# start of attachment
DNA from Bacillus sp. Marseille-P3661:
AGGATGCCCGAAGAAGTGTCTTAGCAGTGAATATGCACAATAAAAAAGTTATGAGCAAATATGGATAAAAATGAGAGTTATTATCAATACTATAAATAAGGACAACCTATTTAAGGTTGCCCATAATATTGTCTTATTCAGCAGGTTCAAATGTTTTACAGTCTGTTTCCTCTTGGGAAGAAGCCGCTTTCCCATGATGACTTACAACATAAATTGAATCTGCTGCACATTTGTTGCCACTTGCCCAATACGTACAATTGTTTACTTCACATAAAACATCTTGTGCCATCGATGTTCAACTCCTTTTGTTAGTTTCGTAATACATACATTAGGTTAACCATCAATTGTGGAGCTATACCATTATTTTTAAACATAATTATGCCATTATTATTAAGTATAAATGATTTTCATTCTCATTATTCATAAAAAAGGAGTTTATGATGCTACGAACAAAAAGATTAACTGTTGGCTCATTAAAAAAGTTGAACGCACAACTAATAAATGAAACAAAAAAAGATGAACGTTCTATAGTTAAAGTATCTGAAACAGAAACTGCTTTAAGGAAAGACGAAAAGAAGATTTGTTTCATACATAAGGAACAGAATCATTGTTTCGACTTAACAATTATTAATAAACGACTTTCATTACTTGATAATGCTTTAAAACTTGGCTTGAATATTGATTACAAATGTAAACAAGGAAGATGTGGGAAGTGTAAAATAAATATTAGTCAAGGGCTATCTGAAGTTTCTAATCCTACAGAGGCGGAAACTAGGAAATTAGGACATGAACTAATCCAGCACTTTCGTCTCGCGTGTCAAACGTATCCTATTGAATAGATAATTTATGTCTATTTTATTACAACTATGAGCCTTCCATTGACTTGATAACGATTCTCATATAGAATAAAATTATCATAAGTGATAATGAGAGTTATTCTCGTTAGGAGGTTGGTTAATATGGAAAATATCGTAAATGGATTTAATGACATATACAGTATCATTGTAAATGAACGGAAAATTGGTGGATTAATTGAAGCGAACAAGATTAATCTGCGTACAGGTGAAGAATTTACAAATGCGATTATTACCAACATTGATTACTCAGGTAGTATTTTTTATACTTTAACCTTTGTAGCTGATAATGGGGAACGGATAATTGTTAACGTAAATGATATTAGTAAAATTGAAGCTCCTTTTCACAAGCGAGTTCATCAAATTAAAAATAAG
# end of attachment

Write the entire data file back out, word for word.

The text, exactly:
DNA from Bacillus sp. Marseille-P3661:
AGGATGCCCGAAGAAGTGTCTTAGCAGTGAATATGCACAATAAAAAAGTTATGAGCAAATATGGATAAAAATGAGAGTTATTATCAATACTATAAATAAGGACAACCTATTTAAGGTTGCCCATAATATTGTCTTATTCAGCAGGTTCAAATGTTTTACAGTCTGTTTCCTCTTGGGAAGAAGCCGCTTTCCCATGATGACTTACAACATAAATTGAATCTGCTGCACATTTGTTGCCACTTGCCCAATACGTACAATTGTTTACTTCACATAAAACATCTTGTGCCATCGATGTTCAACTCCTTTTGTTAGTTTCGTAATACATACATTAGGTTAACCATCAATTGTGGAGCTATACCATTATTTTTAAACATAATTATGCCATTATTATTAAGTATAAATGATTTTCATTCTCATTATTCATAAAAAAGGAGTTTATGATGCTACGAACAAAAAGATTAACTGTTGGCTCATTAAAAAAGTTGAACGCACAACTAATAAATGAAACAAAAAAAGATGAACGTTCTATAGTTAAAGTATCTGAAACAGAAACTGCTTTAAGGAAAGACGAAAAGAAGATTTGTTTCATACATAAGGAACAGAATCATTGTTTCGACTTAACAATTATTAATAAACGACTTTCATTACTTGATAATGCTTTAAAACTTGGCTTGAATATTGATTACAAATGTAAACAAGGAAGATGTGGGAAGTGTAAAATAAATATTAGTCAAGGGCTATCTGAAGTTTCTAATCCTACAGAGGCGGAAACTAGGAAATTAGGACATGAACTAATCCAGCACTTTCGTCTCGCGTGTCAAACGTATCCTATTGAATAGATAATTTATGTCTATTTTATTACAACTATGAGCCTTCCATTGACTTGATAACGATTCTCATATAGAATAAAATTATCATAAGTGATAATGAGAGTTATTCTCGTTAGGAGGTTGGTTAATATGGAAAATATCGTAAATGGATTTAATGACATATACAGTATCATTGTAAATGAACGGAAAATTGGTGGATTAATTGAAGCGAACAAGATTAATCTGCGTACAGGTGAAGAATTTACAAATGCGATTATTACCAACATTGATTACTCAGGTAGTATTTTTTATACTTTAACCTTTGTAGCTGATAATGGGGAACGGATAATTGTTAACGTAAATGATATTAGTAAAATTGAAGCTCCTTTTCACAAGCGAGTTCATCAAATTAAAAATAAG